Snow in Them Thar Hills – By Kathleen Scavone

Snowfall is such a rarity in Lake County, that when it arrives silently as Sandburg’s fog on little cat feet, it evokes elation in many of us. Wintry haikus are created on each bough, and cap the ordinary with glitter, giving one pause at the little miracles falling from above. More times than not, snow falls but once or twice a year in Lake County, with the exception of Cobb Mountain, elevation 4,721 feet and other high points in the county such as Mt. Konocti at 4,304 feet, and of course, resplendent Snow Mountain with its 7,043 foot elevation.

As the temperatures drop and the pitter-patter of rain morphs into snow, the wintry fluff falls gently and quietly, alerting you to the changes in the atmosphere with its soundless aspect. Then, nature’s kitchen-sifter dusts the landscape with powdered sugar. Snow comes in numerous varieties. It can appear dry and feathery, wet, fluffy, thin-crusted or hard-packed. Snowstorms also come in many shapes and sizes. There are snow squalls and snow bursts. For a snowy event to be considered a blizzard, the winds need to clock in at 35 mph with attendant visibility reduced to les than .25 miles for a period of three hours or more. Scientists say that the kind of snow cover which gathers during any specific event is dependant upon the snow crystals in the snow. There is also a phenomenon known as thundersnow, which is rare and is actually a blizzard with lightening. American Scientist magazine explains that snow is not a form of frozen rain, since that would be sleet. Snow forms as water vapor omits its liquid phase and condenses straight into ice. The scientific process that occurs during this transformation is a chemical process with a constellation of variables including air pollution, wind speed, altitude and more, that bring about snowflake’s unique physical properties. Did you know that snow is a mineral like diamonds?  Or that snow is considered as translucent, but not white? Yes, snow is truly clear, as it is formed of ice crystals with light that bends and bounds off of each ice crystal. Surprisingly enough, light’s entire spectrum reflects directly back to us, and we view it as white snow! All of those snowflakes contain only six sides each, and not eight as popularly believed, since water molecules that make up snowflakes only build themselves into six-sided crystals. One more snowflake fun fact: the most enormous snowflake recorded was 15 inches wide, and it fell in Fort Keogh, Montana.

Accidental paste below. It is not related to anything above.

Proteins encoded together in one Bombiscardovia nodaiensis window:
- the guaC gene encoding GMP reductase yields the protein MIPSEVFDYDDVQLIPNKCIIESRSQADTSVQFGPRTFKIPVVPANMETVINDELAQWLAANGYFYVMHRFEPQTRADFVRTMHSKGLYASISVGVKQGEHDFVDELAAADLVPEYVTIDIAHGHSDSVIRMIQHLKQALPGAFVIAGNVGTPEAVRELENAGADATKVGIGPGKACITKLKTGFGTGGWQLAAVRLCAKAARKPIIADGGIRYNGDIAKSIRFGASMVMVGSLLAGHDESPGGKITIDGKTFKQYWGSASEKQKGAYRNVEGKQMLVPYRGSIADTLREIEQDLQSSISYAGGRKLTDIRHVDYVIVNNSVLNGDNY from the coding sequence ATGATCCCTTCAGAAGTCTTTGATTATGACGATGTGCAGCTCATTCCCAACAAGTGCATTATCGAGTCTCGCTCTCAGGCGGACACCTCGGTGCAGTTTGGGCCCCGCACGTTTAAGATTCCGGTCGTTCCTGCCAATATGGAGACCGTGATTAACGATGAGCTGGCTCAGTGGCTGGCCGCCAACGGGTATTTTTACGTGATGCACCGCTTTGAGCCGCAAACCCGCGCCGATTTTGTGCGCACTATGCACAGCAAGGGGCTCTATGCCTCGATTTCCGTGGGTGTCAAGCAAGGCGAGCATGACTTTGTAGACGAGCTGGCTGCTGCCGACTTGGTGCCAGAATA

Snowflakes were first photographed in by Snowflake Bentley in 1885, for whom a Caldecott Medal award-winning book was written. Snowflake Bentley created stunning snowflake photographs when he attached a bellows camera to a microscope, then maneuvered snowflakes into place via a turkey wing. He was able to capture on film around 5,000 amazingly beautiful crystals. 

Since over 5,200 tons of space dust falls to Earth each year, it’s not that surprising that scientists have found stardust in snow on Antarctica and on the bottom of the Pacific Ocean, according to The Atlantic magazine. It’s not clear how it got there, but scientists believe that when a star explodes, the isotope iron-60 is produced. It could have reached Earth by way of a strait line, having traversed here after an interstellar explosion, or possibly it arrived on Earth via clouds of dust that live around the universe. Space dust may have been attracted by our planet’s  magnetic field, and since the pull is strongest at the North and South poles the special dust may have found a home in the frigid setting of Antarctica.

Rain or snow-  we’ll take it! The soundless ‘white roses’ that elegantly bedeck our surroundings are welcome relief after the dry, dry year that was 2021. So, look straight up at the mesmerizing pointillist nature spectacle and enjoy the landscape that is awash in a moonscape of wonder, transformed into spun sugar.

Kathleen Scavone

Kathleen Scavone, MA., is a retired educator who has resided in beautiful Lake County for over 45 years. She freelances fiction, poetry, nature writing, curriculum ideas, and local history. She writes for The Press Democrat, Napa Valley Register, News From Native California, Green Prints, etc. She has published three books, a play and a poetry chapbook. The second edition of her locally set historical novella, People of the Water- a novella of the events leading to the Bloody Island Massacre of 1850 is available in local museums and stores, as well as on Amazon.com and IngramSpark in both paperback and e-book formats. She has written Anderson Marsh State Historic Park- A Walking History, Prehistory, Flora and Fauna tour of a California State Park, and Native Americans of Lake County. Kathleen is a photographer and potter. Her other interests include hiking, assisting on archaeology digs, travel, gardening and reading.

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